The fossil record fails to reflect the gradual change one would expect if
      Darwinian evolution was true (Mayr, 2001, p.14). Two features of the fossil
      record that are particularly inconsistent with gradualism are sudden
      appearance fully formed, and stasis (Gould, 1977a, p.14). Yet for over a
      century and a half paleontologists had been "brain-washed, by the
      gradualistic uniformitarianism of Charles Lyell." (Ager, 1993, p.xi).
      Darwin himself had been greatly influenced by Lyell's gradualistic
      uniformitarianism (Davidheiser, 1969, pp.60-61) and based his theory of
      evolution by the "accumulation of successive slight favourable variations"
      on it (Ager, 1993, p.129). This caused paleontologists to publicly claim that
      the fossil record supports the Darwinian interpretation of the fossil record,
      while privately knowing all along that it does not (Eldredge, 1985, p.144)!
      [...]
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      "Lyell's book [`Principles of Geology'] contained facts which would be of
      importance to Darwin during his travels, and Professor Henslow
      recommended that he read it for that reason. However, he advised Darwin,
      `on no account to accept the views therein advocated.' (Darwin F., ed., `The
      Life and Letters of Charles Darwin,' D. Appleton and Co., 1888, Vol. 1,
      p.60) But this advice was not heeded, and Darwin's acceptance of Lyell's
      theory marked the turning point in his life. One of Darwin's biographers
      says, `Darwin's point of departure from orthodoxy on this voyage was, of
      course, his reading of the first volume of Lyell's Principles of Geology.'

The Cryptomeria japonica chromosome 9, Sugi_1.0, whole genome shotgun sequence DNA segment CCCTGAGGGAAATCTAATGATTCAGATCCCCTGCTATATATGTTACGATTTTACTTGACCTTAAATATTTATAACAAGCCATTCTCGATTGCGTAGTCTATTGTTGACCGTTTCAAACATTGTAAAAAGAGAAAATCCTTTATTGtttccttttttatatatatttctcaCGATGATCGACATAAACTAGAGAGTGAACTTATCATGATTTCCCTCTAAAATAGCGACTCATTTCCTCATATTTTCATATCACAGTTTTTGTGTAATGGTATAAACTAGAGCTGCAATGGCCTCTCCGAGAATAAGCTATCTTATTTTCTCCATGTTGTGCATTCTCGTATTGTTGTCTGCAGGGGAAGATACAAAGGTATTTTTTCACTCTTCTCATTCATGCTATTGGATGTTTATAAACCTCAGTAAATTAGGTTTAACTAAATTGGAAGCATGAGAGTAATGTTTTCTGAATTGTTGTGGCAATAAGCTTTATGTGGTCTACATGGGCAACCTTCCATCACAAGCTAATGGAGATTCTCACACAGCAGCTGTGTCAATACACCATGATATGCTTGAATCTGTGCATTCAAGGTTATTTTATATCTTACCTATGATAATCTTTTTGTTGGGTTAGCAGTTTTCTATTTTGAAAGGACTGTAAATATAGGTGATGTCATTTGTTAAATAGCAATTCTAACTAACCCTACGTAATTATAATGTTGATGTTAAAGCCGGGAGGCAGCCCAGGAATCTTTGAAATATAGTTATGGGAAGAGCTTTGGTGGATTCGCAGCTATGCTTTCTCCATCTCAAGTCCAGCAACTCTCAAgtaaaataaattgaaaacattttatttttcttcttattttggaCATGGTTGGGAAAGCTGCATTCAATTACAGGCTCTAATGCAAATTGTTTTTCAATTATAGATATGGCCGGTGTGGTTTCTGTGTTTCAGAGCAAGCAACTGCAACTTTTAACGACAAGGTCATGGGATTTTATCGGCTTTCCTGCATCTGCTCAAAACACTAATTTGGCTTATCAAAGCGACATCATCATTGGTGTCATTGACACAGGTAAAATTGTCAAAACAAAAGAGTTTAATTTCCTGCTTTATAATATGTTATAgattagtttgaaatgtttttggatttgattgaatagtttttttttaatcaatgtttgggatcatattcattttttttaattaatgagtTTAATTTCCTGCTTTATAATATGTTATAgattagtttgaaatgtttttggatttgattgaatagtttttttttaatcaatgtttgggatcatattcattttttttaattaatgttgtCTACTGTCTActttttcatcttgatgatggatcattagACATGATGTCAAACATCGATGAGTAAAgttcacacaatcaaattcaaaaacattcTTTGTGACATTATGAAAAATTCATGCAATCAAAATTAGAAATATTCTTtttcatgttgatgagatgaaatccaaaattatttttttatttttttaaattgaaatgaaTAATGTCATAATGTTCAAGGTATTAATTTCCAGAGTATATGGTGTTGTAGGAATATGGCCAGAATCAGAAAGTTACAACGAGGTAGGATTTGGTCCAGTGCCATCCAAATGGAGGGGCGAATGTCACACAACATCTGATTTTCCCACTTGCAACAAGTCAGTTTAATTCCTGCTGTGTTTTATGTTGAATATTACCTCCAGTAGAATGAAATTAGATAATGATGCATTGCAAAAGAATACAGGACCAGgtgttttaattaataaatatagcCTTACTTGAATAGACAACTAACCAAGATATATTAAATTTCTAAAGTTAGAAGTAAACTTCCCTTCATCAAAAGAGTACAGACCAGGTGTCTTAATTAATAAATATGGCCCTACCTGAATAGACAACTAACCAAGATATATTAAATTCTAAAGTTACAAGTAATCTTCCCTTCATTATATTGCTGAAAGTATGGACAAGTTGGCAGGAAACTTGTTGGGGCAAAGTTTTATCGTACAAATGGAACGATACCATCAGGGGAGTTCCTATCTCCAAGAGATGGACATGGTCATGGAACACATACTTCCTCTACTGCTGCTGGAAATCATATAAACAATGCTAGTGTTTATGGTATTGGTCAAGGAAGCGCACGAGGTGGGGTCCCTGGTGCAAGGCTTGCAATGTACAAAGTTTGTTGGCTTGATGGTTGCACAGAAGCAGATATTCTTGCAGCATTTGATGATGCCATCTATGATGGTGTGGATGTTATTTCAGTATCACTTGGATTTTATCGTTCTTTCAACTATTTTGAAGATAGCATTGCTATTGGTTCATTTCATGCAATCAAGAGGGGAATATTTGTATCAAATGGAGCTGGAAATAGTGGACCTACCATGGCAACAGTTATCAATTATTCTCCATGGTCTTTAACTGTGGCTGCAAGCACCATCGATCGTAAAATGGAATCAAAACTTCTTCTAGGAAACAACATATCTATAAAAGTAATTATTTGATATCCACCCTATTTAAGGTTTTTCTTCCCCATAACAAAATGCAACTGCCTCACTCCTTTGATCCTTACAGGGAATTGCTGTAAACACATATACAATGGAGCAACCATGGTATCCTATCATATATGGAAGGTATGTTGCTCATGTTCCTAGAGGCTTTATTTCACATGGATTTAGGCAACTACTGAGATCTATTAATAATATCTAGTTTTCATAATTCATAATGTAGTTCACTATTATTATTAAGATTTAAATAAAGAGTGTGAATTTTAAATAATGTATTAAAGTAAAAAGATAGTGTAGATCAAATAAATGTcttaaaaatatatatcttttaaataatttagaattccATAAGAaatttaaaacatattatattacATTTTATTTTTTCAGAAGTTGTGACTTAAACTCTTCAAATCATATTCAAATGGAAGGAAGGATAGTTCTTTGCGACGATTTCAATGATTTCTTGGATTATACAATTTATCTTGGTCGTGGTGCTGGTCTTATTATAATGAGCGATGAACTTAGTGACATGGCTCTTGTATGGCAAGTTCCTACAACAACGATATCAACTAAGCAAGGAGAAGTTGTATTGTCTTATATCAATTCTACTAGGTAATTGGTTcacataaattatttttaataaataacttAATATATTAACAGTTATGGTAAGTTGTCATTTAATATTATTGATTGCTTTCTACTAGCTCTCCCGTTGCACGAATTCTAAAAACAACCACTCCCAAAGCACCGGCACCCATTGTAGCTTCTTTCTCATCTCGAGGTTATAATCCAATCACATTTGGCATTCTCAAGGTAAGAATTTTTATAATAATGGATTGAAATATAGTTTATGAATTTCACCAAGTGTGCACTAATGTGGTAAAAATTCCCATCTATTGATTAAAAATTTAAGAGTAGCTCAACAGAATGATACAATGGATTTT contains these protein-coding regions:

(Haber F., in Glass B., ed., `Forerunners of Darwin, 1745-1859,' Johns
      Hopkins Press, 1959, p.259) Another biographer calls it `the book which
      influenced him more than any other.' (Ward H., `Charles Darwin,' Bobbs
      Merrill Co., 1927, p.61) Still another biographer remarks, `Possibly,
      without Lyell's Principles of Geology, Darwin would not have written his
      Origin of Species' (Dorsey G.A., `The Evolution of Charles Darwin,'
      Doubleday Page & Co., 1927, p.152) Darwin himself acknowledged his
      indebtedness to Lyell. He dedicated to Lyell his report of the voyage of the
      Beagle `as an acknowledgment that the chief part of whatever scientific
      merit this Journal and the other works of the author may possess has been
      derived from studying the well-known and admirable Principles of
      Geology.' (Ward H., `Charles Darwin,' Bobbs-Merrill Co., 1927, p.67) In
      1844 Darwin wrote, `I always feel as if my books came half out of Lyell's
      brain, and that I never acknowledge this sufficiently... for I have always
      thought that the great merit of the Principles [of Geology] was that it
      altered the whole tone of one's mind... ` (Darwin F., ed., `More Letters of
      Charles Darwin,' D. Appleton and Co., 1903, Vol. 2, p.115). At the time of
      Lyell's death in 1875 he said, I never forget that almost everything which I
      have done in science I owe to the study of his great works." (Darwin F., ed.,
      "The Life and Letters of Charles Darwin", D. Appleton and Co., 1888, Vol.
      2, p.37) (Davidheiser B., "Evolution and the Christian Faith", Presbyterian
      & Reformed Publishing Co: Nutley NJ, 1969, pp.60-61)
      Stephen E. Jones http://members.iinet.net.au/~sejones
      Moderator: http://groups.yahoo.com/group/CreationEvolutionDesign